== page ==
Stigma remains a barrier in the fight against TB

Saturday, March 25, 2023

Stigma and discrimination remain barriers that limit access to tuberculosis (TB) screening, treatment and care – compromising the lives of people who are infected and affected by the disease.

This is according to Deputy President Paul Mashatile who to led his first World TB Day commemoration on Friday at the Tlhabane Sportsground in Rustenburg, North West.

“We think it is unacceptable that in the year 2023, we are still talking about stigma,” he told the crowds gathered in a marquee.

“We should therefore collectively champion interventions against social isolation associated with TB at the community level. We must also continuously maintain well-coordinated multi-sectoral interventions against stigma and discrimination in our communities.”

The Deputy President said the government and civil society will continue to work together to look at how to strengthen the systems that link people to care and scale up initiatives that encourage the use of TB prevention therapy.

He announced that in September this year, world leaders will gather at the United Nations General Assembly for the United Nations High-Level Meeting on TB.

“We cannot over-emphasise the importance of collaboration in the TB response. We can do more by leveraging our combined strengths and resources.”

The Deputy President is the sixth Chairperson of the South African National Aids Council (SANAC).

TB remains one of the leading causes of ill health and death in South Africa, exacerbated by patients who do not complete their treatment while others are either undiagnosed or are unreported even though they know their status.

This year’s theme:  ‘Yes! You and I Can End TB!’ is aimed at encouraging individual action to strengthen the national strategy against this curable disease.

It underlines, according to the Deputy President, the significance of taking personal responsibility and joining forces to eradicate TB as a public health threat by 2030.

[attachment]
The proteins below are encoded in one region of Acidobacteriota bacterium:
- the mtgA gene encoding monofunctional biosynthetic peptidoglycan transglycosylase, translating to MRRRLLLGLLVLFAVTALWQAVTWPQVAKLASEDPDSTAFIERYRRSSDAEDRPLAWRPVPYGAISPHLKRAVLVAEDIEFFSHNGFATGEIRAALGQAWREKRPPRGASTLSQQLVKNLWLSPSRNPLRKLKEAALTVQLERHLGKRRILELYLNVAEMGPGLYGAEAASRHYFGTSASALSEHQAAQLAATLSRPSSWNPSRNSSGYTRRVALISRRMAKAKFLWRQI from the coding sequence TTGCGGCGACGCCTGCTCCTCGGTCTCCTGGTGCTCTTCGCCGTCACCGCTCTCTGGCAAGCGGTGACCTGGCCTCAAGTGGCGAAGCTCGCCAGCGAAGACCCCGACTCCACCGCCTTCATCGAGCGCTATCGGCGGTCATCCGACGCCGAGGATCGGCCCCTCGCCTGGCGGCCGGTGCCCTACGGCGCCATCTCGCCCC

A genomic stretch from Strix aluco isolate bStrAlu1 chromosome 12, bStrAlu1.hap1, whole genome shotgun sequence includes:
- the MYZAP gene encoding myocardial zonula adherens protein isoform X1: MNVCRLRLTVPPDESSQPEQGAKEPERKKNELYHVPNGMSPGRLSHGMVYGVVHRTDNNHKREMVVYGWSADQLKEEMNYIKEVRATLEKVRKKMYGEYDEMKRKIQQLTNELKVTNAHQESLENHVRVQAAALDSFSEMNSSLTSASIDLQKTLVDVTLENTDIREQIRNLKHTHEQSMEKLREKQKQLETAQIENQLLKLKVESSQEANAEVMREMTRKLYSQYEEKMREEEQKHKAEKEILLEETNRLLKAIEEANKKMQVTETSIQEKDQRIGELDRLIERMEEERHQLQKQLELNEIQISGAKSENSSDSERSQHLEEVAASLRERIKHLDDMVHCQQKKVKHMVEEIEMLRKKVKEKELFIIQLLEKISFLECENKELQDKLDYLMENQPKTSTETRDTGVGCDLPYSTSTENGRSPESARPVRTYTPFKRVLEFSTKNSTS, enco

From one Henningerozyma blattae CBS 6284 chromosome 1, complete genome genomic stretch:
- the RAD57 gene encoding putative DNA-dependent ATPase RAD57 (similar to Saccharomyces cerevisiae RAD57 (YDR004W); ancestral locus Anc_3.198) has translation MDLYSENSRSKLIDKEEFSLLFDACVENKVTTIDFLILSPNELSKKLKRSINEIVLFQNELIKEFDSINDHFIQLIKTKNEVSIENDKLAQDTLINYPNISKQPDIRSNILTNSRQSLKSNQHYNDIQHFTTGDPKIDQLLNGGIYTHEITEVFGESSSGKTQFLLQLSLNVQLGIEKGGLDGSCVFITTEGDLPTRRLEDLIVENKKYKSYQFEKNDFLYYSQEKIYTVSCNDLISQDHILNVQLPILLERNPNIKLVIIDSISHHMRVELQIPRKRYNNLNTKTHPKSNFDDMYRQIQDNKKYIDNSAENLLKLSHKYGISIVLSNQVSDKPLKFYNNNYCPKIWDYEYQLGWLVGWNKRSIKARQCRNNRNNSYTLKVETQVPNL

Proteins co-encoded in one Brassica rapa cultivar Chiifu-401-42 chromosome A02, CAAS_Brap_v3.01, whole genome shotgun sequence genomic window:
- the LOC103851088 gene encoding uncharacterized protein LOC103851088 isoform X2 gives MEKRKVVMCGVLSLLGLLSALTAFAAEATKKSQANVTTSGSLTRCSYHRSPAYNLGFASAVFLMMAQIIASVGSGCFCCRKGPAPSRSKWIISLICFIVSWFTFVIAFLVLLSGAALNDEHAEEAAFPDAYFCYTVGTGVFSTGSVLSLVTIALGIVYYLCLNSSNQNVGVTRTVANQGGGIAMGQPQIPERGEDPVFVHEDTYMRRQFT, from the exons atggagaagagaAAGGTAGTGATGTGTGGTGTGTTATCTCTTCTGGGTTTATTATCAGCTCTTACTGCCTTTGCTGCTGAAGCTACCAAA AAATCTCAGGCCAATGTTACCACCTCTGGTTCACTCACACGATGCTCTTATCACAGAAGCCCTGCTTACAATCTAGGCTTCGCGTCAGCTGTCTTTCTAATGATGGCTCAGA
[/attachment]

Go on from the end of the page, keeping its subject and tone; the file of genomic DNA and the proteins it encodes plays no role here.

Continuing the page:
“We must recommit ourselves to raising greater levels of awareness about the disease alongside its terrible health, social, and economic implications and strengthen other efforts to prevent the further spread of the disease in our communities.”

He said that the North West province faces specific challenges in the fight against TB due to mining activities and a high number of informal settlements, which result in overcrowding and unfavourable living conditions that expose people to health hazards.

However, he is of the view that the active roles of civil society, the private sector, development partners, research institutions, community members, TB survivors and people infected with TB, all remain paramount in the fight to end TB.

He said government is determined to build a world free from the devastation of preventable and curable diseases such as TB and that it will continue to embark on catch-up programmes and shortened treatment.

This is after the infectious disease took a backseat due to the COVID-19 pandemic.

“However, regardless of the setback, we have made conscious efforts to rebuild and intensify TB interventions across the country,” he said.

NSP for HIV, TB and STIs

To that effect, through the fourth National Strategic Plan (NSP), the State will continue to guide the collective response to HIV, TB and sexually transmitted infections (STIs).

“Viewed together, the plans set out in the NSP provide insight into the path we have travelled as a nation to overcome one of the most devastating human challenges of our time.”

The Deputy President also took the time to launch the fifth NSP for HIV, TB and STIs for the period 2023 to 2028 as adopted by Cabinet.

He described the plan as a blueprint and roadmap for a multi-sectoral, people-centred approach to eliminate HIV, TB and STIs as public health threats by 2030.

SANAC is leading several activities as part of the NSP rollout, which includes messaging about STI transmission, condom use, availability of family planning services and availability of ground-breaking HIV prevention tools.

“It is about our lives, how we protect, prolong, value and improve it. Let us work together to ensure that this NSP is one of the last in our times.

“Yes! You and I, together, can end TB,” he said. –